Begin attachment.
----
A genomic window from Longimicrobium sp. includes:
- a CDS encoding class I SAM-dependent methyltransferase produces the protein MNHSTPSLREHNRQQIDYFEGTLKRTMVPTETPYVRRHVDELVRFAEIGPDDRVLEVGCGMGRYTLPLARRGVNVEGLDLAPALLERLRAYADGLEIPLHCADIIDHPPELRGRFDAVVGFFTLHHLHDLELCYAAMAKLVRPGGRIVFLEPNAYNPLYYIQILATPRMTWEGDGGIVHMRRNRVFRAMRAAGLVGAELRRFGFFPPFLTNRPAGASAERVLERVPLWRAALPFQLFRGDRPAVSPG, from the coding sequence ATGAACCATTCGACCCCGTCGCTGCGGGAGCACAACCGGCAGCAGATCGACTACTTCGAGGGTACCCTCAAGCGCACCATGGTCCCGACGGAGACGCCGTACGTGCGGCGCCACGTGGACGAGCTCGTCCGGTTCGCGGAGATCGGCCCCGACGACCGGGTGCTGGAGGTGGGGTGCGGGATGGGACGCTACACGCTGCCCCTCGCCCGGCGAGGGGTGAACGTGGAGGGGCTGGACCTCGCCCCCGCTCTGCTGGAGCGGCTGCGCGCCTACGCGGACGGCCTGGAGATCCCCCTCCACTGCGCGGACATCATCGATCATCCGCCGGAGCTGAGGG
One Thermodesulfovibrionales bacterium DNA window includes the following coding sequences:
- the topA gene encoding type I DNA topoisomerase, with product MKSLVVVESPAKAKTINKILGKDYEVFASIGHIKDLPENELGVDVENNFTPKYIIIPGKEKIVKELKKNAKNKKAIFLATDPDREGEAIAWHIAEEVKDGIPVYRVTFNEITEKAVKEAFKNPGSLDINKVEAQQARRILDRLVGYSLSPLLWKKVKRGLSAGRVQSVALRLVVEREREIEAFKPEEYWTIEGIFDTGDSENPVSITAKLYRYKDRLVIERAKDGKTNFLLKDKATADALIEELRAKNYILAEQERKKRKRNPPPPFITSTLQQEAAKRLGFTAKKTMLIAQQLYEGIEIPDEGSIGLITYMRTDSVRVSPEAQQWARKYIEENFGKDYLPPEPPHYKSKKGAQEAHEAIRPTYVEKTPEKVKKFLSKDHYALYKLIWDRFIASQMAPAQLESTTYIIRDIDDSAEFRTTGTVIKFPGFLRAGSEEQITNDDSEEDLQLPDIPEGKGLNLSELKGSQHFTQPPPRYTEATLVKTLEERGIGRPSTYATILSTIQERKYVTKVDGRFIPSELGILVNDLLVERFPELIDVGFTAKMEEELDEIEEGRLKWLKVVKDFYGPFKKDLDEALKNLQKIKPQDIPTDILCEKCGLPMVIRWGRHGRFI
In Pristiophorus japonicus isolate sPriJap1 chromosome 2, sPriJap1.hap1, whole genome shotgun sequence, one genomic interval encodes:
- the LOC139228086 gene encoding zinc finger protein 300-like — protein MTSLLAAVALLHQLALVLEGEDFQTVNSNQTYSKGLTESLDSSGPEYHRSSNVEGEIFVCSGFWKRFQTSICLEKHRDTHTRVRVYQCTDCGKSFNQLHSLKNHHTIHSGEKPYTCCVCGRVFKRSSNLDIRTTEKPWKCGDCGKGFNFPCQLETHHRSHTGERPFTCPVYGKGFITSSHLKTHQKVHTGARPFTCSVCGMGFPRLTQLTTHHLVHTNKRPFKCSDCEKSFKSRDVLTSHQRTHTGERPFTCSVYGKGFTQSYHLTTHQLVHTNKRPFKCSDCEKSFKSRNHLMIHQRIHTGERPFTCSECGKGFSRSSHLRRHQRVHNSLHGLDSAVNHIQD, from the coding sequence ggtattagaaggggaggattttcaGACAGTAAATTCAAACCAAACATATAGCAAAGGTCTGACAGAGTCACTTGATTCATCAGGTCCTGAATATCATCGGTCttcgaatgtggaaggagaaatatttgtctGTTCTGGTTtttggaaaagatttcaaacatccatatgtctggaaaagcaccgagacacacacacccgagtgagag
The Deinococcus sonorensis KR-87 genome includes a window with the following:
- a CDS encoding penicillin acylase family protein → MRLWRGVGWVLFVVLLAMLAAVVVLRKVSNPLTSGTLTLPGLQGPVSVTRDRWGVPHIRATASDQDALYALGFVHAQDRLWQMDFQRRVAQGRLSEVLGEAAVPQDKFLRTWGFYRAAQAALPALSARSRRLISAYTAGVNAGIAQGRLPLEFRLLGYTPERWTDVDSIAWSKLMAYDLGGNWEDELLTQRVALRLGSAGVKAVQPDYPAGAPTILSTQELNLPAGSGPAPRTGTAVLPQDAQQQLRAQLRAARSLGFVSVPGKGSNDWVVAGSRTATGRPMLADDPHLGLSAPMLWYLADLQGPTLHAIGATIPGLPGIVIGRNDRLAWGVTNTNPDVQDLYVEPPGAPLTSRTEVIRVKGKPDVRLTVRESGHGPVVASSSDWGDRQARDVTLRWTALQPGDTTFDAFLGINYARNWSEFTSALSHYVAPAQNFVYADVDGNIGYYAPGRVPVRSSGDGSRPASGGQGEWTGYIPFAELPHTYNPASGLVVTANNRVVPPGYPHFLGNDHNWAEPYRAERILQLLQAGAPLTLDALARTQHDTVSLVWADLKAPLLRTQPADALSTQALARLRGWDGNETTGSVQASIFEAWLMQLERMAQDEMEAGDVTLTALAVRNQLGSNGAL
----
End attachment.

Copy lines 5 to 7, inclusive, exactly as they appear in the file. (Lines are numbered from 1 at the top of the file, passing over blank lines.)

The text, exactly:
In Pristiophorus japonicus isolate sPriJap1 chromosome 2, sPriJap1.hap1, whole genome shotgun sequence, one genomic interval encodes:
- the LOC139228086 gene encoding zinc finger protein 300-like — protein MTSLLAAVALLHQLALVLEGEDFQTVNSNQTYSKGLTESLDSSGPEYHRSSNVEGEIFVCSGFWKRFQTSICLEKHRDTHTRVRVYQCTDCGKSFNQLHSLKNHHTIHSGEKPYTCCVCGRVFKRSSNLDIRTTEKPWKCGDCGKGFNFPCQLETHHRSHTGERPFTCPVYGKGFITSSHLKTHQKVHTGARPFTCSVCGMGFPRLTQLTTHHLVHTNKRPFKCSDCEKSFKSRDVLTSHQRTHTGERPFTCSVYGKGFTQSYHLTTHQLVHTNKRPFKCSDCEKSFKSRNHLMIHQRIHTGERPFTCSECGKGFSRSSHLRRHQRVHNSLHGLDSAVNHIQD, from the coding sequence ggtattagaaggggaggattttcaGACAGTAAATTCAAACCAAACATATAGCAAAGGTCTGACAGAGTCACTTGATTCATCAGGTCCTGAATATCATCGGTCttcgaatgtggaaggagaaatatttgtctGTTCTGGTTtttggaaaagatttcaaacatccatatgtctggaaaagcaccgagacacacacacccgagtgagag
The Deinococcus sonorensis KR-87 genome includes a window with the following: